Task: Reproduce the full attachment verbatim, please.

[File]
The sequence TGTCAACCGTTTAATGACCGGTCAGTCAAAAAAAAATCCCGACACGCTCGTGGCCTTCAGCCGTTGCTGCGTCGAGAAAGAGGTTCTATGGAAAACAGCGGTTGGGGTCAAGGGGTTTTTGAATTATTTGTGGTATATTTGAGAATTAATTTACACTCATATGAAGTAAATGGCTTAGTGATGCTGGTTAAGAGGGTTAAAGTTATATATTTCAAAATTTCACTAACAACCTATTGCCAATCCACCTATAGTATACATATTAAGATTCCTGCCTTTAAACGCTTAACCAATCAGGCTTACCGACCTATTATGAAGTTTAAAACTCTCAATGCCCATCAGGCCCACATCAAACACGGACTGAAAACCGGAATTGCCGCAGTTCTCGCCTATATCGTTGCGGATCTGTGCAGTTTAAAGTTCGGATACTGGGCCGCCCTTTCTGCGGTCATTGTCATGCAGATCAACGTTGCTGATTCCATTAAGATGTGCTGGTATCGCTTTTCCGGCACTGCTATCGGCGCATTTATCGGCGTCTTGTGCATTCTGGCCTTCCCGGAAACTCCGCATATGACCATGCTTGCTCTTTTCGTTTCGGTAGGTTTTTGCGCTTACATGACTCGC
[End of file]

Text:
The sequence TGTCAACCGTTTAATGACCGGTCAGTCAAAAAAAAATCCCGACACGCTCGTGGCCTTCAGCCGTTGCTGCGTCGAGAAAGAGGTTCTATGGAAAACAGCGGTTGGGGTCAAGGGGTTTTTGAATTATTTGTGGTATATTTGAGAATTAATTTACACTCATATGAAGTAAATGGCTTAGTGATGCTGGTTAAGAGGGTTAAAGTTATATATTTCAAAATTTCACTAACAACCTATTGCCAATCCACCTATAGTATACATATTAAGATTCCTGCCTTTAAACGCTTAACCAATCAGGCTTACCGACCTATTATGAAGTTTAAAACTCTCAATGCCCATCAGGCCCACATCAAACACGGACTGAAAACCGGAATTGCCGCAGTTCTCGCCTATATCGTTGCGGATCTGTGCAGTTTAAAGTTCGGATACTGGGCCGCCCTTTCTGCGGTCATTGTCATGCAGATCAACGTTGCTGATTCCATTAAGATGTGCTGGTATCGCTTTTCCGGCACTGCTATCGGCGCATTTATCGGCGTCTTGTGCATTCTGGCCTTCCCGGAAACTCCGCATATGACCATGCTTGCTCTTTTCGTTTCGGTAGGTTTTTGCGCTTACATGACTCGC